So what comes next?  It’s clear that the rate at which people are accumulating stuff is not sustainable because there’s only so much matter on the planet.  Which leads me to some “Duh!” moments I’ve had in the last few days:

Duh! #1:  My husband says to me after thinking really hard about it,” What if there were some way like plants and trees to convert the CO2 to oxygen and water, then we wouldn’t have to worry about carbon so much anymore.”  My deadpan response, “Uh, why not just plant enough trees and plants to cover your carbon usage …Duh …”  Continue reading Goodbye and Good Riddance 2008 — Green Rant

Poor Management Can Cost You Your Job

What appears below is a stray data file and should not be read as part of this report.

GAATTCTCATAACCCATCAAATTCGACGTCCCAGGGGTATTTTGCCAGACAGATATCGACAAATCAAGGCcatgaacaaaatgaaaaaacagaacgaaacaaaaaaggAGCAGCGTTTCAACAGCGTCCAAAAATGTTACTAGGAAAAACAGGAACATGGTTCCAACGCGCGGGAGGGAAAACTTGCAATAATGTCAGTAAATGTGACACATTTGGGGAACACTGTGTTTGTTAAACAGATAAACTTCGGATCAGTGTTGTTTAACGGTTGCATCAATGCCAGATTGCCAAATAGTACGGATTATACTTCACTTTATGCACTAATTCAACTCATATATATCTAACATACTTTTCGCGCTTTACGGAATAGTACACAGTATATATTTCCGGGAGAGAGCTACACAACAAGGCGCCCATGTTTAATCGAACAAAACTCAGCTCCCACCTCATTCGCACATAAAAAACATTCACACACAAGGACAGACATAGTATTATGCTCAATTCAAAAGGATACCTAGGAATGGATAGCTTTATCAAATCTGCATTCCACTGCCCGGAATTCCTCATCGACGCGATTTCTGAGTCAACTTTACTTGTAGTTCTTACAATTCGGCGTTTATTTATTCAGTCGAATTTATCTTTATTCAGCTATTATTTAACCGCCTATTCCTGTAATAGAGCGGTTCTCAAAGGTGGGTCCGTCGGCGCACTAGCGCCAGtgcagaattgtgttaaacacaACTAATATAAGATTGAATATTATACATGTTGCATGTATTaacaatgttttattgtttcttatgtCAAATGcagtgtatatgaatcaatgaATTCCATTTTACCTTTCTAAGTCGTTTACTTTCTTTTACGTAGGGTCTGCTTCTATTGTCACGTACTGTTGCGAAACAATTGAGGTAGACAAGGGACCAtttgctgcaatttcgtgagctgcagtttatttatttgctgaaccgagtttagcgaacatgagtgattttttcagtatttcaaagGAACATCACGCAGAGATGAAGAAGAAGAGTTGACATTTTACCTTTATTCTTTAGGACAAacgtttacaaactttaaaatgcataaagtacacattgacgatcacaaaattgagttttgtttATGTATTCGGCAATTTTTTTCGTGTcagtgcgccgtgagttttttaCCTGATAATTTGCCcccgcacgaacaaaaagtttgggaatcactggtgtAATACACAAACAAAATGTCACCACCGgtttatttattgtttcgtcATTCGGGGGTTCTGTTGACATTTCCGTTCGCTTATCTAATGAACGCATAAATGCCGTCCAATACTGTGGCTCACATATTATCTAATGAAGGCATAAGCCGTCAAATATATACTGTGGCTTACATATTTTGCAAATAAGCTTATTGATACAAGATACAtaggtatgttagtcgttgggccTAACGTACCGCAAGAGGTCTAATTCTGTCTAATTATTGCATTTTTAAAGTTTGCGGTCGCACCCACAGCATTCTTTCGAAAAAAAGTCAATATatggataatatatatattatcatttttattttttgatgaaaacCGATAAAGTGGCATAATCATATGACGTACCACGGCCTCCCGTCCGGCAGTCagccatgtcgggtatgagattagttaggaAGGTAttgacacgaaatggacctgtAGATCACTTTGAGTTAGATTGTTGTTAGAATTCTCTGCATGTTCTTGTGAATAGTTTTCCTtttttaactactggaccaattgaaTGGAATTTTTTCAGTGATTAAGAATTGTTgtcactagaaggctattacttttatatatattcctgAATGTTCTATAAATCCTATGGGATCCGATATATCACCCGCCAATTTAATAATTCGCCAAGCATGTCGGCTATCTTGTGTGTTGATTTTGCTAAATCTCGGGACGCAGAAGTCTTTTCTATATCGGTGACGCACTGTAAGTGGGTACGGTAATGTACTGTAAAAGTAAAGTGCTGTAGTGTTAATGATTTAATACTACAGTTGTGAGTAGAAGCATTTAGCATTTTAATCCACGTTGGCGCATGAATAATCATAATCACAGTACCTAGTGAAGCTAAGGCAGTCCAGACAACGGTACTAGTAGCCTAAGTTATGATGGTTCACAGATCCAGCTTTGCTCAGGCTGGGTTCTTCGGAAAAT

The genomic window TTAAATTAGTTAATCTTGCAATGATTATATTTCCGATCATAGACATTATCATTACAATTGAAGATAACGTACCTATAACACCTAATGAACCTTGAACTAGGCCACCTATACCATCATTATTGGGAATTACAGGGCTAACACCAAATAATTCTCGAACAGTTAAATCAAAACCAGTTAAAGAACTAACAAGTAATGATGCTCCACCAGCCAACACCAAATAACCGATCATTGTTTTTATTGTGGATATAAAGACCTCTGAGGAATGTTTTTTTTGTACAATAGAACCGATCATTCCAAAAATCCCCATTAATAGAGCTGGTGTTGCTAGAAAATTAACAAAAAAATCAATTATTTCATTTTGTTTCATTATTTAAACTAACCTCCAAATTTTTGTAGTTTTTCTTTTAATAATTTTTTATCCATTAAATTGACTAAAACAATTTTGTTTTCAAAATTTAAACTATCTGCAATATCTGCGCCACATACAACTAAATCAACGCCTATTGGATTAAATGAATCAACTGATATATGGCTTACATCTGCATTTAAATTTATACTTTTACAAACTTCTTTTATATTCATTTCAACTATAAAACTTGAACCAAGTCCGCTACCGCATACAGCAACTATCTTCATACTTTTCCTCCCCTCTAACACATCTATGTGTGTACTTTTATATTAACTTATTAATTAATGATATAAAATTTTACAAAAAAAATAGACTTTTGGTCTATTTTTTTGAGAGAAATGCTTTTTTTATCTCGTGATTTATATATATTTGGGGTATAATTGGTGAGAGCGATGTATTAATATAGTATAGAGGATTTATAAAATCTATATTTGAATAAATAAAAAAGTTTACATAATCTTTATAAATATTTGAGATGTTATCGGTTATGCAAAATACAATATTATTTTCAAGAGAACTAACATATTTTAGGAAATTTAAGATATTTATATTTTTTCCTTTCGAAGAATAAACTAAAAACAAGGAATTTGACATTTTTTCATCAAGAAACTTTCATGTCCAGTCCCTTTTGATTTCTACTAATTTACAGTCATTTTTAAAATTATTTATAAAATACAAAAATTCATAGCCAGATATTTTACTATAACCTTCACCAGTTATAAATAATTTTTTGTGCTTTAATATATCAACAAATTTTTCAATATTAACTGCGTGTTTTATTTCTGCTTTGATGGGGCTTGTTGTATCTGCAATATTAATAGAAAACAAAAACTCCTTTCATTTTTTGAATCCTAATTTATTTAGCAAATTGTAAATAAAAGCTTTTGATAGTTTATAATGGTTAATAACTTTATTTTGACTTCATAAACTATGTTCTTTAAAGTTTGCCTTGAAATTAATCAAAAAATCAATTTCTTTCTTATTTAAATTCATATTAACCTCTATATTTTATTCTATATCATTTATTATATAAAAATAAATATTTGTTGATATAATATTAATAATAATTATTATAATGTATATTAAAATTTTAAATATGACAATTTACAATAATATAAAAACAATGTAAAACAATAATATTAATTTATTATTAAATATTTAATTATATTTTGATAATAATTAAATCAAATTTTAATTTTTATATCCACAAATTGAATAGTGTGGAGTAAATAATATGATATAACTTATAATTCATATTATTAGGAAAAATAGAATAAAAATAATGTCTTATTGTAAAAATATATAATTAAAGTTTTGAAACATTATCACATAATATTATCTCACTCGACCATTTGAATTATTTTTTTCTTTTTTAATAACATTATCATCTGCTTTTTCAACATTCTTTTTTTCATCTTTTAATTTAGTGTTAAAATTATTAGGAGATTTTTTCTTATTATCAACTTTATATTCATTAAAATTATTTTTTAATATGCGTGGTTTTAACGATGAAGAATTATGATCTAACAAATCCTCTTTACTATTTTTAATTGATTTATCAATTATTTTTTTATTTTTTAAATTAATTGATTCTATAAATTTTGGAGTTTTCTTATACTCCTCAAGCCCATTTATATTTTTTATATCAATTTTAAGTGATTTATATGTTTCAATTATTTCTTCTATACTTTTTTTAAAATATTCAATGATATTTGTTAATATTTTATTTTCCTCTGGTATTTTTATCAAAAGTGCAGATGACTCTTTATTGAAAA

Poor management can cost you your job.  This is something that I’ve been thinking about in light of my own unemployment and, in particular, with respect to the trouble the US automakers are going through.  Poor management can cost you your job and being mere grunts, there’s nothing you can do about it.  The thing about management, though, is that is where the senior people go.  Sometimes it’s not a matter of competence as it is “social promotion” or management becomes a self reinforcing organism in which ill-suited people are made managers to protect the ill-suited people in the upper ranks.  Then there’s the matter of entrenchment in which managers are happy within in their little fiefdoms and they will do what it takes to maintain their little kingdoms.  In other words, they aren’t going anywhere and, consequently, nobody beneath them is going anywhere either.  It kills youth and innovation when this happens — but this is what happens in mature companies when organic growth slows to near zero.